Stanford Law & Policy Review

Articles from Vol. 18, No. 2, Spring

Boundary-Based Restrictions in Boundless Broadcast Media Markets: McConnell V. FEC's Underinclusive Overbreadth Analysis
I. INTRODUCTION In 2002, Congress passed the Bipartisan Campaign Reform Act (BCRA), more commonly known as the "McCain-Feingold" campaign finance reform measure. (1) Perhaps the most controversial aspects of that law were provisions dealing with...
Defining "Partisan" Law Enforcement
I. INTRODUCTION A revised map for congressional districts adopted by the State of Texas in an unusual mid-decade redistricting. A requirement that registered voters present photo identification at the polls enacted by the State of Georgia. A congressional...
Does Local News Measure Up?
INTRODUCTION Many Americans get information from the national broadcast or cable news networks (ABC, CBS, NBC, Fox, and CAN), while others rely on newspapers. But, for most of their news, whether concerning domestic political issues, health, or...
How Hard Can It Be: Do Citizens Think It Is Difficult to Register to Vote?
INTRODUCTION A basic tenet of normative democratic theory is political equality. The wants and desires of all citizens in a democratic society should be considered equally in the development of public policy; no citizen's preferences or needs should...
Introduction
Voting is the lifeblood of democracy, and few issues in public law are as important as government regulation of the political process. The existence of our nation's elaborate, complex and highly technical "law of democracy" might seem at first glance...
So There Are Campaign Contribution Limits That Are Too Low
INTRODUCTION When Congress approved contribution limits for candidates for president of the United States and Congress in 1974, it was the first time in our nation's history that contributions to federal candidate campaigns had been limited. The...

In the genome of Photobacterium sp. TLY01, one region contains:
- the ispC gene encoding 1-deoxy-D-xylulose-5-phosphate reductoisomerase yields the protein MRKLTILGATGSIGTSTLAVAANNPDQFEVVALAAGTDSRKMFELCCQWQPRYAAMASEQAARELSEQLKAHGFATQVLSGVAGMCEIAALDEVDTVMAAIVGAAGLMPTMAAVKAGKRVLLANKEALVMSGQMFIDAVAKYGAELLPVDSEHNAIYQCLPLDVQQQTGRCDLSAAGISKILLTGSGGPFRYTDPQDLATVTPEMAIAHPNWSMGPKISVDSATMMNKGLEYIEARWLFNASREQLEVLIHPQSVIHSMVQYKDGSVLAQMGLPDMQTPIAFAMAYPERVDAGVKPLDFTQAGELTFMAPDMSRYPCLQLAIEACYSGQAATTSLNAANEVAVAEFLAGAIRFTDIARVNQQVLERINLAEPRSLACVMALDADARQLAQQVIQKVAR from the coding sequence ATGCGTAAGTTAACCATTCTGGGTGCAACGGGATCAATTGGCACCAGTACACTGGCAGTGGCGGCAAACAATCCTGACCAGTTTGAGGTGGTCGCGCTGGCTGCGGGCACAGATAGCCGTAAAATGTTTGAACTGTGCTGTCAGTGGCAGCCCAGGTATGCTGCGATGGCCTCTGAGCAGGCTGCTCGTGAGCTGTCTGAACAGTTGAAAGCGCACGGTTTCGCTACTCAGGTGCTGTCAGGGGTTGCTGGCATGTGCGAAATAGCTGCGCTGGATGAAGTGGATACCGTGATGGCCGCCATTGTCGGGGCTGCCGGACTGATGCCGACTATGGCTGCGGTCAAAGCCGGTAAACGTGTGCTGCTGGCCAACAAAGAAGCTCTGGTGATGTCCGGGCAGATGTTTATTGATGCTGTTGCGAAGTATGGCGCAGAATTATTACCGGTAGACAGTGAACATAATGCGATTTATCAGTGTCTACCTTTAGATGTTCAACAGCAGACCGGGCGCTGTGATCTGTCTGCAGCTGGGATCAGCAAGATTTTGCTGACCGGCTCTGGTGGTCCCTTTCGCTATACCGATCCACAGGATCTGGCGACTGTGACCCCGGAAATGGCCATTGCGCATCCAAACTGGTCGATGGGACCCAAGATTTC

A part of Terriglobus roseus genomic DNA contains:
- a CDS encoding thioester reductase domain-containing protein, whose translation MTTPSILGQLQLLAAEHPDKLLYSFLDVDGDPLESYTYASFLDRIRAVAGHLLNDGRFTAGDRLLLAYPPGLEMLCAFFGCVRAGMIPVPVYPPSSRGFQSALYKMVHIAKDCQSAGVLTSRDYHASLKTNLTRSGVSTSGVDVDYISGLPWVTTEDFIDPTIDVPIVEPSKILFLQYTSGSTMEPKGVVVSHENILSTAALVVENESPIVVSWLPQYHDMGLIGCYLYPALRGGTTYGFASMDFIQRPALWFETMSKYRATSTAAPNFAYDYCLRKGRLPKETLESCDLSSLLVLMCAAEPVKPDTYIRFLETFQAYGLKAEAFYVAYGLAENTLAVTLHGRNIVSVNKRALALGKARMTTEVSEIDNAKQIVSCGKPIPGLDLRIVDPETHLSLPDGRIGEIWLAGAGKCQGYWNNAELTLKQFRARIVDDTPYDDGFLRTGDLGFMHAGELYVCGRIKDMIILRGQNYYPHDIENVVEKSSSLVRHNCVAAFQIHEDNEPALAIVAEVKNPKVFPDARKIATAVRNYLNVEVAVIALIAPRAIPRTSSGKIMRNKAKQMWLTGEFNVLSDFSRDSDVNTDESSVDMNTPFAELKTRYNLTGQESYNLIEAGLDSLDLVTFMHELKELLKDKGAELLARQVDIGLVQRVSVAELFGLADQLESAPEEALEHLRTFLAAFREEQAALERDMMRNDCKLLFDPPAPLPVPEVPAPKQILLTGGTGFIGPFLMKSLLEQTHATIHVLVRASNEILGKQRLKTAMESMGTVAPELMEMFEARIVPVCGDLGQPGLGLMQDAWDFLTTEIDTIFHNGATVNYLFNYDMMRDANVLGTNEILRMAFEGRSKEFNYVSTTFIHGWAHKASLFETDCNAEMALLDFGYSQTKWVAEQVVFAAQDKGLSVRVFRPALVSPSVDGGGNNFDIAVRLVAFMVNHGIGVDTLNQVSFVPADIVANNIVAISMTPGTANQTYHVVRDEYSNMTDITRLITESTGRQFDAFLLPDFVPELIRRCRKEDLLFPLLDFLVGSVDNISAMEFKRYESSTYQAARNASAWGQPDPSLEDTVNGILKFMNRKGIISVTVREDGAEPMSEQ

The Analysis and Mitigation of Electoral Errors: Theory, Practice, Policy
Errors will always plague the counting of votes and, periodically, errors will be big enough to undermine the outcome of a close election. Electoral errors, however, need not be as frequent as they currently are or, when they do occur, as threatening...
The Politics of Faith: Rethinking the Prohibition on Political Campaign Intervention
INTRODUCTION Recent attention to the role of religion in electoral politics has kindled new interest in what a church (1) can say and do during an election season. Under federal tax law, churches and other charitable organizations receiving favorable...
The Privatization of California Correctional Facilities: A Population-Based Approach
I. PRISON PRIVATIZATION IN THE CALIFORNIA CONTEXT A. A FRAMEWORK FOR ASSESSING PRIVATIZATION Most states' interest in privatizing segments of their prison system is fueled largely by a desire to cut costs. (1) After all, prisons are a vast expenditure....